http://blogs.sundaymercury.net/paul-flower/

Morons & racists

By Paul Flower on Jan 14, 09 01:34 PM

On Monday I had a melancholy moment, in the middle of Zavvi.

I was among the vultures picking the rancid flesh from the corpse of their bankruptcy sale, another 20% off - or 30% on books. Perhaps my sadness was prompted by memories of a misspent youth, the many hours I spent in Virgin Megastore flicking through the racks of vinyl and latterly CD.
zavvi.JPG
Is this another representation of a bygone age? The thought that we once had to go into record stores to find out about music, back catalogue and the like - now all we have to do is move our fingers across a keyboard. We can even hear it and buy it without getting off our fat arses.

I used to love browsing in record shops, even Cyclops in Piccadilly Arcade where the owner was famously grumpy and appeared to hate customers, or maybe that was just me. The shop is even mentioned in Jonathan Coe's excellent Rotter's Club, although he avoids mentioning the owner's mood - perhaps to stay on the right side of the libel laws.

I'm not entirely sure if my mood was influenced by the devaluation of music generally, with some incredible albums on offer at less than £5. In all honesty I'm not sure why this should bother me so greatly - particularly as I didn't pay for most of mine. In a sense it should open up the greater world of music to a wider range of people, I'm not sure that it does - but at least the option is open. This said the low pricing seems to indicate the eventual collapse of recorded music retailing.
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Most record stores have already gone to the wall or no longer sell much music. My local HMV in Coventry gives much more shelf-space to DVD than it does to CDs, it's a waste of time going there for anything vaguely interesting or obscure - even if it is there it'll be too expensive. It seems like a shame, a crying shame - whatever the current options have to offer they're not quite the same. Clearly I'm getting old, or I've already got there.

It's possible that my mood was also affected by a news-stand I'd just passed. The blaring headline reported that Gordon Brown had said 'Prince Harry is a role model'. It made me angry, and depressed. Generally I try not to get caught up in other people's hysteria; we all have different opinions and have varying scales of tolerance for the comments and actions of others. This said there is always a metaphorical line which should never be crossed, a line beyond which no apology is truly valid.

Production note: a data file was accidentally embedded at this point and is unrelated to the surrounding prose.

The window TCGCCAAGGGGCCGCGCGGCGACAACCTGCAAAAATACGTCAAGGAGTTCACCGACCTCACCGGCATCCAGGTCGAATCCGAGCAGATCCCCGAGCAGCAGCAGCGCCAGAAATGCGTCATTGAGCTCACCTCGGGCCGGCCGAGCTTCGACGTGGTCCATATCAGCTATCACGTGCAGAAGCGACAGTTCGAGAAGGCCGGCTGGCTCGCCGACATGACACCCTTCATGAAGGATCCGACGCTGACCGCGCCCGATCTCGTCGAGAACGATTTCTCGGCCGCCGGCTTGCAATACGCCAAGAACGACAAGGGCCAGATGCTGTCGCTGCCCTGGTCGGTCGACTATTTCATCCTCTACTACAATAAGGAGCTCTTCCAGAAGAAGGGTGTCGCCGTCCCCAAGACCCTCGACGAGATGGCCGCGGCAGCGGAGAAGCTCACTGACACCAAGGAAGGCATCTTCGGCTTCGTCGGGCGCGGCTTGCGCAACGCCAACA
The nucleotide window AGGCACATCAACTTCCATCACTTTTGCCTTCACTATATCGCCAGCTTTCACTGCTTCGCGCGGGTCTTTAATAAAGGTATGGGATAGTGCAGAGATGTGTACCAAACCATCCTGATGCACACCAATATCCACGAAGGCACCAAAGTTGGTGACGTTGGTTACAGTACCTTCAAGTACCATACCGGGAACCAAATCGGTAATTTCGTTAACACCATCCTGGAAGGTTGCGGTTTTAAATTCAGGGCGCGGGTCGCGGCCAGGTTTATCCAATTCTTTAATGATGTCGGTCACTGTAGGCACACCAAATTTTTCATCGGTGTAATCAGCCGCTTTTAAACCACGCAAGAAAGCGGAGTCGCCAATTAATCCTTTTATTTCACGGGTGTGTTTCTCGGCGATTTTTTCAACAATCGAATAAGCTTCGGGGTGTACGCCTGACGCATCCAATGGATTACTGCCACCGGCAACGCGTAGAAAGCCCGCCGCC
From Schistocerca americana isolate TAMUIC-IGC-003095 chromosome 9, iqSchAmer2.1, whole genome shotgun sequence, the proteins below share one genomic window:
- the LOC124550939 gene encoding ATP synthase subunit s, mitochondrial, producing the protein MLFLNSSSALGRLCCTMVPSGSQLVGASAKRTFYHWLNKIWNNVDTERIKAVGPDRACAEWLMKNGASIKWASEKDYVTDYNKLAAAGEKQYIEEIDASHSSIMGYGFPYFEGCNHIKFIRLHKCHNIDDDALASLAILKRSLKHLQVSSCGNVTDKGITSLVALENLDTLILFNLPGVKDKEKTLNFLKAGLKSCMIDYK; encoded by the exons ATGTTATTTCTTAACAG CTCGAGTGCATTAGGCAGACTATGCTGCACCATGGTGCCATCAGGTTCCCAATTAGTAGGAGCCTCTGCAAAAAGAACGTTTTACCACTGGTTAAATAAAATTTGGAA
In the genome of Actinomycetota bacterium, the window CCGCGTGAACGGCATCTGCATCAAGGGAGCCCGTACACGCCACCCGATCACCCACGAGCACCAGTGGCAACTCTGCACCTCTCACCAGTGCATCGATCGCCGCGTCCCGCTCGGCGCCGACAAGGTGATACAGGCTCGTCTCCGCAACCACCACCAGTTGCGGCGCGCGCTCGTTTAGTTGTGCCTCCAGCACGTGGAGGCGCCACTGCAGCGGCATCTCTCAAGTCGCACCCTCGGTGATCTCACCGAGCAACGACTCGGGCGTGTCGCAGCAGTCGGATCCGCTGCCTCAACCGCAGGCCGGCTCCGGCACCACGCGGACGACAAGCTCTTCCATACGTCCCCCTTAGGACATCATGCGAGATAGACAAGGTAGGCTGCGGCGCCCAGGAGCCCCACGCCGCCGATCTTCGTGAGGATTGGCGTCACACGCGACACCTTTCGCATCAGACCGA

I'm not remotely politically correct; I left that behind some years ago. I have heard other people use that word, I've read it in 'jokes' or whatever. I'm 44 and I grew up in council houses in predominantly working class areas of the Black Country, I've never spoken that word aloud and nor would I. My children are aged 10 and 12, they occasionally swear (for which they're admonished), but they know better than to use a word like that.

It cannot be defended and it cannot be forgiven. This is not a 'three strikes option', where first he dresses as Hitler and then uses a racially unacceptable insult but is given a let-off on both occasions because he's young, or an idiot, or the Queen's grandson or because he's served as a soldier. This is a highly privileged young man with access to the finest education, someone who'll never have to do a proper job, there is nothing he can do which will exonerate him or excuse his stupidity.

I've read a lot of the apologists. Apparently he was trying to 'fit in'. No. Other people have suggested that it's only an abbreviation, like using 'Aussies' or 'Brits' or 'jocks'. Historical context is everything here, everyone who hears the word knows that it is only ever used in an abusive manner - in many ways I consider it to be at least equal to the 'N' word, I know of no examples where it's used in an affectionate way or in rap songs or whatever. It's an insult, plain and simple.

I wouldn't be adding to this debate except that I don't see the need for debate, it's too clear cut. Harry's 'dad' might call his polo pal Sooty and that can be argued in the context of a social setting and a generational difference. If they were actually intelligent and wanted to be offensive then his 'pal' would be called Sweep. Using the 'p' word behind someone's back in a casual and mocking manner is just racism without excuse.
sweep.jpg

Other apologists say that context is everything. That it was a private conversation in a barracks-setting. This doesn't work either. If you use that kind of terminology, privately or publicly, you're a racist. It's that simple. If you allow yourself to be filmed using those words then you're an ignorant, foolish, moronic racist. No excuses.

Tone and intent are equally invalid arguments, if you don't mean to offend then don't use the words - find others. People like the great Lenny Bruce had the vision that if an offensive word enters into common usage it loses its power to shock. This may be the case, but society seems not yet ready to evolve to that stage and whilst this is the case many words have to remain firmly 'out-of-bounds'.

If Gordon Brown really thinks Harry is a role model then he's more out of touch than I'd feared, who'd have thought a dour Scot could turn into a royalist-apologist just by becoming PM. Gordon is a moron, Harry is a racist. End of. Inexcusable. Let's move on now.

Someone has similar memories of cyclops here

Here every week
Here all week

2 Comments

PF said:

I think we'll agree to disagree. I am frequently called a yam yam - but only aggressively when at football matches. My opinion is that the P word is used only aggressively and never as an abbreviation, ergo it can't be used. Maybe one day, but not this one.

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